I slept well although I woke up several times because the ice cracked loudly. Either it was the frost expanding the ice or the rising water level. Already at 5 o’clock it was so light that I went out to take some photos. Brrr, -10 °C! I could hear the ice crack and the hooting of the whooper swans. Far away some of them swam in the water of one of the few ice-free places.

When I came back it was still early morning and Hans was sleeping. I thought that looked like a good idea, went into my sleeping bag and slept another hour.

When we stood up I was curious about my food for breakfast. The water in my large plastic bottle was partly frozen but still drinkable. To my surprise my yoghurt hadn’t turned into ice over night. Cheese and bread neither. Since it was almost warmer outside than inside we had an outdoor breakfast under the blue morning sky.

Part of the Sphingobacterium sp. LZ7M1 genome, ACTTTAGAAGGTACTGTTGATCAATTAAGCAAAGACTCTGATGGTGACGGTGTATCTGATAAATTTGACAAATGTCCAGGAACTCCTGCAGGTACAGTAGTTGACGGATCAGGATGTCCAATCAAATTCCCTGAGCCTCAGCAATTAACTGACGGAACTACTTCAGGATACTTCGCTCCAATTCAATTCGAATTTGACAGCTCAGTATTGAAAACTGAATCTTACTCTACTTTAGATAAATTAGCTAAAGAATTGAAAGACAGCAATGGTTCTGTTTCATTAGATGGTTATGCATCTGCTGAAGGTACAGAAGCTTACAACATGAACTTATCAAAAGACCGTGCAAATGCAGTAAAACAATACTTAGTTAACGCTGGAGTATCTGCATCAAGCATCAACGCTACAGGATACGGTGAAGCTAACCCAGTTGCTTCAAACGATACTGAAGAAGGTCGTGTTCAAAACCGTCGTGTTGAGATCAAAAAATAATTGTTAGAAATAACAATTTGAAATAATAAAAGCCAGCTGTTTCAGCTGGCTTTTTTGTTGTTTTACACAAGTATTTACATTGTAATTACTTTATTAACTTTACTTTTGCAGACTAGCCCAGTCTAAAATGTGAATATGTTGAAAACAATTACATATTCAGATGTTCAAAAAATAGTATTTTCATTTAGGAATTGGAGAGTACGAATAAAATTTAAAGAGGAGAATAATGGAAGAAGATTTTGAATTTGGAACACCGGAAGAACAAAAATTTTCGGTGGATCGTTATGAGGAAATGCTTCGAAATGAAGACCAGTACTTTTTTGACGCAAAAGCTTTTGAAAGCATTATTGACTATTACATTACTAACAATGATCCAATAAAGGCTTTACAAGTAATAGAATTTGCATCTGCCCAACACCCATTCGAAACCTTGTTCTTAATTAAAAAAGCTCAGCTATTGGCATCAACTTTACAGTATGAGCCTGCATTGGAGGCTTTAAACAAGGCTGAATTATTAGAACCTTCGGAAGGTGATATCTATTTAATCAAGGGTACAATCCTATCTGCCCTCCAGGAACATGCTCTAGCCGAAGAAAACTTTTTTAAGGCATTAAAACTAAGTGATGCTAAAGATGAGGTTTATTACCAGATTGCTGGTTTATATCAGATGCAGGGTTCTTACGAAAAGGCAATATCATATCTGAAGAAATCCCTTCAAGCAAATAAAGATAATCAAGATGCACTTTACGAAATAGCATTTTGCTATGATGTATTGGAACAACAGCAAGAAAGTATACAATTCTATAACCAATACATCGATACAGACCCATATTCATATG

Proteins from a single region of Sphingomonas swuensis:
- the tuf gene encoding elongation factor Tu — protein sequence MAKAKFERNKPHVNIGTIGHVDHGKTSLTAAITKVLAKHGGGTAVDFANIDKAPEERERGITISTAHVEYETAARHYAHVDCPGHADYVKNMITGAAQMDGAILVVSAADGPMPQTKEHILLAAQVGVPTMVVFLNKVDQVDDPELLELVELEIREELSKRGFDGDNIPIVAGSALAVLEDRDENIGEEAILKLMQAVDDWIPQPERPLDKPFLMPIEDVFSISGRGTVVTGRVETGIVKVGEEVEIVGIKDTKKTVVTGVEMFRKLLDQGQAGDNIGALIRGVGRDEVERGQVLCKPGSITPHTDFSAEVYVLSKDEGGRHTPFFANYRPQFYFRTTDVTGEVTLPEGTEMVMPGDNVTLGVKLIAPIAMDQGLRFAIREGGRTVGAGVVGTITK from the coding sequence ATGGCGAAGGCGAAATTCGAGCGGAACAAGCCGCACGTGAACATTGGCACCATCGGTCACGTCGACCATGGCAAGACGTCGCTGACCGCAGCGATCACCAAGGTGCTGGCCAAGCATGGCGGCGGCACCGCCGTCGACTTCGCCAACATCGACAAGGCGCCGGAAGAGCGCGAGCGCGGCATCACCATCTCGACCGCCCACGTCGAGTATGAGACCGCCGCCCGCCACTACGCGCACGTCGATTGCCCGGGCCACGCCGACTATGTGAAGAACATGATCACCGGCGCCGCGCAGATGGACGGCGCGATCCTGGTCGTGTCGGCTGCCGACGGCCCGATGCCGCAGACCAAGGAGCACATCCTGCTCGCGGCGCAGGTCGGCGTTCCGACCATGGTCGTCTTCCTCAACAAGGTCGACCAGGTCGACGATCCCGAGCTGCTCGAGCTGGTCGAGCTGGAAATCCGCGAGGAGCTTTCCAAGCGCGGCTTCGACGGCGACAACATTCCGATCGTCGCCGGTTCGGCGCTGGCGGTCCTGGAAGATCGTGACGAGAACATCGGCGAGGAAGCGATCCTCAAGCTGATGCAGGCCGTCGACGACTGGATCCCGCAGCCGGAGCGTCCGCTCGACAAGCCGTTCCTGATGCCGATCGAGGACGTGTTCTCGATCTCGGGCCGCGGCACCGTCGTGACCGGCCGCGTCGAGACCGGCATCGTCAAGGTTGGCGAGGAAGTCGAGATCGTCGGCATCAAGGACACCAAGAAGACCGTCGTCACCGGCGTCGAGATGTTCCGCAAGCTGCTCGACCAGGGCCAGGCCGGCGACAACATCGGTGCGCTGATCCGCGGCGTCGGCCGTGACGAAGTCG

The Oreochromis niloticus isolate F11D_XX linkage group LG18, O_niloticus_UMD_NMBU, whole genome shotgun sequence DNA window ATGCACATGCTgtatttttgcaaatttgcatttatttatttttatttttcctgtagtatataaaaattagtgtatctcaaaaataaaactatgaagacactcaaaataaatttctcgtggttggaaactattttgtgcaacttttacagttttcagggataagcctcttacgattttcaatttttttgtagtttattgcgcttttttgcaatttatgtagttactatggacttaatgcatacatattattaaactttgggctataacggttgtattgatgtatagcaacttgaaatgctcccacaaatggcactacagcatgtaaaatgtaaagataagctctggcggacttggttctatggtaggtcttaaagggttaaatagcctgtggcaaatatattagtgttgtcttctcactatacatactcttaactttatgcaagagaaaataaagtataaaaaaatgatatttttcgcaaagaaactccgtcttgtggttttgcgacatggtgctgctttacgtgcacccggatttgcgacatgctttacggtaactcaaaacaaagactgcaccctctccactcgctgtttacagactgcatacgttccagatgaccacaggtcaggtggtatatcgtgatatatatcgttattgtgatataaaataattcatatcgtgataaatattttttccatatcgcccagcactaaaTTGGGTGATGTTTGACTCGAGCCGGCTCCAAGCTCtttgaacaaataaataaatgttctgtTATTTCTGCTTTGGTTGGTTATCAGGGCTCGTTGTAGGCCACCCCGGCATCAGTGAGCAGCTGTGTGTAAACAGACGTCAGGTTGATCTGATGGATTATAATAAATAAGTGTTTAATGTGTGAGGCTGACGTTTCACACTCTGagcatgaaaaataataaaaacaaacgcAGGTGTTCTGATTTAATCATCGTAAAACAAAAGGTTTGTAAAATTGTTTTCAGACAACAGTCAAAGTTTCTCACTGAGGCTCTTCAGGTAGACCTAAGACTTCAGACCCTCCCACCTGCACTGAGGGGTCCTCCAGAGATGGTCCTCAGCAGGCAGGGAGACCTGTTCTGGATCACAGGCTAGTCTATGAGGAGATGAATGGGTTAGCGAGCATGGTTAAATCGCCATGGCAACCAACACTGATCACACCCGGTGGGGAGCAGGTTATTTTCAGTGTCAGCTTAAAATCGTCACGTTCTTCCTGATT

After breakfast we called it a day, crossed the ice to our parked cars, said hejdå and left this nice place. Tack så mycket, Hans – thank you, Hans for a relaxed evening and a wonderful spontaneous experience.

Tussilago 2019

Like every year I post my first tussilago photos this year, too. This morning I walked over the ice at -10 °C, this afternoon I search tussilago in the sun and find them. April in coastal Västerbotten.

Sea ice in April

It’s hardly three days ago, that the water level of the Baltic Sea was extremely low. Now the level is -20 cm, a normal situation.

But there are always changes at the coast. Two cold nights with temperatures below -5 °C were enough to cover some open bays with new fresh ice. The first two photos show the same bay as three days ago, the other two photos show a place near Näsgrundet, 2½ km away.